Let's look at what you're asking here:
In summary, I want to implement a house rule where a player can use green flame blade with a single available opponent, applying the complete damage to that opponent. Would this be gamebreaking if the player has to use a wish spell to enable the change?
It seems like you have 2 possible approaches: simply implementing this change as a house rule, or allowing a player to use the wish spell to change the rules.
What if you implement this change as a house rule?
If you look here you can find where someone has calculated the average damage for a wide variety of melee attacks & cantrips. Against a single target the green flame blade cantrip is slightly better than just hitting with a martial weapon. Against two or more targets the green flame blade is almost as good as a pure fighter with all their extra attacks. Your player is essentially asking to do almost as much damage with their attacks a pure fighter in all (melee-range) situations, plus keep all of their other spells and class abilities that a fighter doesn't get.
That's a very strong option, and if you have another player with a fighter character then you should expect them to be jealous. But even if you're OK with that aspect of the change, another aspect to consider is the distorting effect it has on other classes. Any class that wants to hit targets in melee but does not get extra attacks (most notable rogues, but also some other classes & archetypes), almost has to pick up this cantrip; it just offers too much single-target damage to not be using it instead of a regular attack.
In short, this won't be game-breaking, but it will definitely be game-distorting. Proceed at your own risk.
What if a player implements this change via the wish spell?
First, most of the above concerns apply. If the change is only for the caster of wish then that's a straight-up permanent buff to that character that nobody else receives. If the change is to everyone then it has the additional distorting changes mentioned above. The real issue, though, is the precedent set by allowing a player to use the wish spell to change the mechanics of the game.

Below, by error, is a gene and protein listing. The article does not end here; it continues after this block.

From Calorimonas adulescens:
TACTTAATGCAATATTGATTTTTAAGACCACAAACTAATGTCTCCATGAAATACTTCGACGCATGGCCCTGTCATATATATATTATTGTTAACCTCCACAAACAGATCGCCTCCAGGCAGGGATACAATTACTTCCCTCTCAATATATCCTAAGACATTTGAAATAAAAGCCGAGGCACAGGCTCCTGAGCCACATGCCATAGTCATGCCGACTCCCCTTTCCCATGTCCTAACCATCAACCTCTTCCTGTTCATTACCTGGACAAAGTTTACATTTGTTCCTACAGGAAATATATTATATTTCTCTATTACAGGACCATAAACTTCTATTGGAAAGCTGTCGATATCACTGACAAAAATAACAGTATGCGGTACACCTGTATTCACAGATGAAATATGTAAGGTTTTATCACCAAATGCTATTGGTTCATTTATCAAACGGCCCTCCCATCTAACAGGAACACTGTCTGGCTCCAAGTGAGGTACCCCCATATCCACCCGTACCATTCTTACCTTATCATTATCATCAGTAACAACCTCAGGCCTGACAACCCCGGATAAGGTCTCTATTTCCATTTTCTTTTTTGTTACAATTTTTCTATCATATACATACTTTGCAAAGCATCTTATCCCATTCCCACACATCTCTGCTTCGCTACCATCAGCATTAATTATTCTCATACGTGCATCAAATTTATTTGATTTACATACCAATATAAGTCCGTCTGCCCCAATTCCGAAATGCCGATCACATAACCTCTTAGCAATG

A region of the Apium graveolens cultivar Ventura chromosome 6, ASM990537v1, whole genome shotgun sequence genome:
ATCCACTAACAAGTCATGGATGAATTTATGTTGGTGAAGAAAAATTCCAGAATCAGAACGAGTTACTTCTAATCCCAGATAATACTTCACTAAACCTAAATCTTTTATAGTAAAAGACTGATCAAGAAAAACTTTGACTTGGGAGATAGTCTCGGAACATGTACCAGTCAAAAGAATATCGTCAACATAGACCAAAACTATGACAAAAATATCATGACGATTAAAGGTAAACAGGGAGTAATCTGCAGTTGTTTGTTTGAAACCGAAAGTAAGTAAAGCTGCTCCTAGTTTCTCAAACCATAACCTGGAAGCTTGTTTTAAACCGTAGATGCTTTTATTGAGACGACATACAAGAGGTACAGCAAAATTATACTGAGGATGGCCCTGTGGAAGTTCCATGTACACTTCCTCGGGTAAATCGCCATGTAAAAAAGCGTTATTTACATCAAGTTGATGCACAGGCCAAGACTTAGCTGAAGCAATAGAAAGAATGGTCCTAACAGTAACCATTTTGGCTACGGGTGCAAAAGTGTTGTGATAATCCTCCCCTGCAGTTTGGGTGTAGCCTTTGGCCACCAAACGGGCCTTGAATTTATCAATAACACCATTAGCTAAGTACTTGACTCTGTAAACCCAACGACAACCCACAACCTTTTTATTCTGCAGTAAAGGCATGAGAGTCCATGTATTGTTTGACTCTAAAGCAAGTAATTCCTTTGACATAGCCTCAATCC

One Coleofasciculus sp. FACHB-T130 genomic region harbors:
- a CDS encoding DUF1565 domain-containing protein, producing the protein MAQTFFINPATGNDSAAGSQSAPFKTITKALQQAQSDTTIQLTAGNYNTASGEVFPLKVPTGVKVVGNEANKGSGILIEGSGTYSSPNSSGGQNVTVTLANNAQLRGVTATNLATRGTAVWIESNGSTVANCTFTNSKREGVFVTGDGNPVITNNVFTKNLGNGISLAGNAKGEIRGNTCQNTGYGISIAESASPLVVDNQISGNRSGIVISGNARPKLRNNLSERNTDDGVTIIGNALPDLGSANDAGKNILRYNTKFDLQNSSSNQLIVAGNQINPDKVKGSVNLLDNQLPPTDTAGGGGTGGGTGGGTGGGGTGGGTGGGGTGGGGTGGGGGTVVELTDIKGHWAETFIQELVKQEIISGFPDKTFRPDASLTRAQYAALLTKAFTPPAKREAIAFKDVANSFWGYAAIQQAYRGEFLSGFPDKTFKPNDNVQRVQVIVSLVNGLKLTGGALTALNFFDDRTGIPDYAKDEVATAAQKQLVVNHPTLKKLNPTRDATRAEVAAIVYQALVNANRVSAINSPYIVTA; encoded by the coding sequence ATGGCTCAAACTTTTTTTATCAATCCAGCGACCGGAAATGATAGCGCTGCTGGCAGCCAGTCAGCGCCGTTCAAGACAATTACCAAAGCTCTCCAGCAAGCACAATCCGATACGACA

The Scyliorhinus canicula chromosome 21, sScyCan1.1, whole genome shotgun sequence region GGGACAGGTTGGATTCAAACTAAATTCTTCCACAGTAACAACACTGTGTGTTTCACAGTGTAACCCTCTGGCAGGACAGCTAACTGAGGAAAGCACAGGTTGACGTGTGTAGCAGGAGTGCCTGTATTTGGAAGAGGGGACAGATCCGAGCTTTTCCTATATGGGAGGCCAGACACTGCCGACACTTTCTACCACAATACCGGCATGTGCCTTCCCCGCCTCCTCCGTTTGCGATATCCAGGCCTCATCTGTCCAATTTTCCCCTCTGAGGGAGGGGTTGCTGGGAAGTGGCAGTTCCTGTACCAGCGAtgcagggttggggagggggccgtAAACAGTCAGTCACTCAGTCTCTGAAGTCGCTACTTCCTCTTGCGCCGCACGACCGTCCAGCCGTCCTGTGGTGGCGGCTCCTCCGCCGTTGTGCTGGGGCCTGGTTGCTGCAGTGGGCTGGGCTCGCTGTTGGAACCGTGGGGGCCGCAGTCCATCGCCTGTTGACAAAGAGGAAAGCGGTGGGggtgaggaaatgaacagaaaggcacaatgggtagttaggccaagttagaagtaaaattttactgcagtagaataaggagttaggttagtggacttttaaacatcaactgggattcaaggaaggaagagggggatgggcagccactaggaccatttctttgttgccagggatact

While the books for D&D don't really delve into this very much, one broad approach for understanding roleplaying games in general is to separate play into two "layers": the "fiction" layer is the world that the GM & players are collectively describing, while the "game" layer is the set of rules the game system provides for determining the outcome of uncertain events in the "fiction" layer. When Anna describes her orc barbarian, Grogak, striking a goblin with his greataxe, that description is in the fiction. It is then translated down into the game rules as an attack. Anna rolls the attack, hits, rolls damage, and Bob the GM tells her that the goblin has been reduced to zero hit points. That result is then translated back up into the fiction layer to a description of Grogak striking the hapless goblin and cleaving it in two in a shower of blood & entrails.
Allowing a player to use the wish spell to change the fiction layer is fine; that's what the wish spell is for, making changes to the fictional world. Allowing a player to use the wish spell to change the rules layer, however, is deeply dangerous. Allowing a player to do so, regardless of how tame the wish, sets a precedent that this sort of thing is allowed. While your player has chosen a relatively mild rules change (though not one without consequences, as described above), there are other much more dramatic rules changes that could be wished for (and some players have wished for, as can be seen on this site), and if you allowed the small change then players will argue that you should also allow larger changes, and then still-larger changes, and so on. If you give a mouse a cookie...
The text of the wish spell explicitly encourages GMs to twist wishes that don't draw from the set list of reliable effects (and I think we can all agree that what your player is asking for is much stronger than anything on that list). In general I would recommend simply not allowing wishes to change the rules layer, but if you do choose to allow it then you should strongly consider twisting the change so that it has a downside that discourages players from making such changes. In cases where players are asking for even more powerful changes, you might even twist it such that result of their wish is entirely bad (though I feel that would be overkill in your current case).
In this case you might modify the spell so that when the character deals the second damage to the same target as the first damage, the character also takes the second damage. The player thus has that ability to focus the spell's damage on a single target as an option, but it's not an option they'll be choosing when they don't really need it. You might even describe it as reality twisting to punish them for making such an ambitious wish (after all, in the fiction layer they've effectively wished for a change in how magic itself works).